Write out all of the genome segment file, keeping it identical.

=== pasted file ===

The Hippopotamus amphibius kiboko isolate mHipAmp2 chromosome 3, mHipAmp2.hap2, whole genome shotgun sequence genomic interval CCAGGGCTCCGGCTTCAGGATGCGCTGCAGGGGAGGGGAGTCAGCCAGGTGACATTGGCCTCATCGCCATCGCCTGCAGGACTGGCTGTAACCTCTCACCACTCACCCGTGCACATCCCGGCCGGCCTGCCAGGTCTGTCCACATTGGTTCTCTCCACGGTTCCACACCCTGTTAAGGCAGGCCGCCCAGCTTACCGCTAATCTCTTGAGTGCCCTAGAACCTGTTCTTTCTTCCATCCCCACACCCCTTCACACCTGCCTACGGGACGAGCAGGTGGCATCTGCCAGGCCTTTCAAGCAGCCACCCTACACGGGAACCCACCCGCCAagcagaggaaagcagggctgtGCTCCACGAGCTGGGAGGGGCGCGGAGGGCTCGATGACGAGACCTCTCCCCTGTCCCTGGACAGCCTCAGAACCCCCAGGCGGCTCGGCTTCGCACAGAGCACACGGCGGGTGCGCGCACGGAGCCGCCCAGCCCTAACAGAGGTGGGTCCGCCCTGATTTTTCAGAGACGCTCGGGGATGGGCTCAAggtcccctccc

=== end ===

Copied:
The Hippopotamus amphibius kiboko isolate mHipAmp2 chromosome 3, mHipAmp2.hap2, whole genome shotgun sequence genomic interval CCAGGGCTCCGGCTTCAGGATGCGCTGCAGGGGAGGGGAGTCAGCCAGGTGACATTGGCCTCATCGCCATCGCCTGCAGGACTGGCTGTAACCTCTCACCACTCACCCGTGCACATCCCGGCCGGCCTGCCAGGTCTGTCCACATTGGTTCTCTCCACGGTTCCACACCCTGTTAAGGCAGGCCGCCCAGCTTACCGCTAATCTCTTGAGTGCCCTAGAACCTGTTCTTTCTTCCATCCCCACACCCCTTCACACCTGCCTACGGGACGAGCAGGTGGCATCTGCCAGGCCTTTCAAGCAGCCACCCTACACGGGAACCCACCCGCCAagcagaggaaagcagggctgtGCTCCACGAGCTGGGAGGGGCGCGGAGGGCTCGATGACGAGACCTCTCCCCTGTCCCTGGACAGCCTCAGAACCCCCAGGCGGCTCGGCTTCGCACAGAGCACACGGCGGGTGCGCGCACGGAGCCGCCCAGCCCTAACAGAGGTGGGTCCGCCCTGATTTTTCAGAGACGCTCGGGGATGGGCTCAAggtcccctccc